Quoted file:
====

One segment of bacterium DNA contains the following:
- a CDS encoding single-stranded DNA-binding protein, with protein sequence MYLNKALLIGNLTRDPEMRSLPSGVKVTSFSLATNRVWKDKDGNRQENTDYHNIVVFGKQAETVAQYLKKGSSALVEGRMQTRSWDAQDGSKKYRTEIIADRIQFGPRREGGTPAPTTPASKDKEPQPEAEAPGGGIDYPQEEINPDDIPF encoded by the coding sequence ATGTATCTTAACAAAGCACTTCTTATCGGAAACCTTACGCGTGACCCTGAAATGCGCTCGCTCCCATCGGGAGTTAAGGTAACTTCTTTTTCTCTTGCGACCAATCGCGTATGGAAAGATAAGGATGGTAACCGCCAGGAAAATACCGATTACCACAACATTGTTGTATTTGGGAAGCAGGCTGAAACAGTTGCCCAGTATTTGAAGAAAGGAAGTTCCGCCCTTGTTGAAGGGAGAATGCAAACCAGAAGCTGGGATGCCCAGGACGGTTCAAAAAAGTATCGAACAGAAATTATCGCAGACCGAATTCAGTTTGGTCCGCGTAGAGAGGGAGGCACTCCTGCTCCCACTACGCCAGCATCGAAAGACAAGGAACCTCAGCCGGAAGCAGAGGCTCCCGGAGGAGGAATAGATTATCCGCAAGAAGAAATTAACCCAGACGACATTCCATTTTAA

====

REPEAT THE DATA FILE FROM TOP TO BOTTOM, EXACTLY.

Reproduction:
One segment of bacterium DNA contains the following:
- a CDS encoding single-stranded DNA-binding protein, with protein sequence MYLNKALLIGNLTRDPEMRSLPSGVKVTSFSLATNRVWKDKDGNRQENTDYHNIVVFGKQAETVAQYLKKGSSALVEGRMQTRSWDAQDGSKKYRTEIIADRIQFGPRREGGTPAPTTPASKDKEPQPEAEAPGGGIDYPQEEINPDDIPF encoded by the coding sequence ATGTATCTTAACAAAGCACTTCTTATCGGAAACCTTACGCGTGACCCTGAAATGCGCTCGCTCCCATCGGGAGTTAAGGTAACTTCTTTTTCTCTTGCGACCAATCGCGTATGGAAAGATAAGGATGGTAACCGCCAGGAAAATACCGATTACCACAACATTGTTGTATTTGGGAAGCAGGCTGAAACAGTTGCCCAGTATTTGAAGAAAGGAAGTTCCGCCCTTGTTGAAGGGAGAATGCAAACCAGAAGCTGGGATGCCCAGGACGGTTCAAAAAAGTATCGAACAGAAATTATCGCAGACCGAATTCAGTTTGGTCCGCGTAGAGAGGGAGGCACTCCTGCTCCCACTACGCCAGCATCGAAAGACAAGGAACCTCAGCCGGAAGCAGAGGCTCCCGGAGGAGGAATAGATTATCCGCAAGAAGAAATTAACCCAGACGACATTCCATTTTAA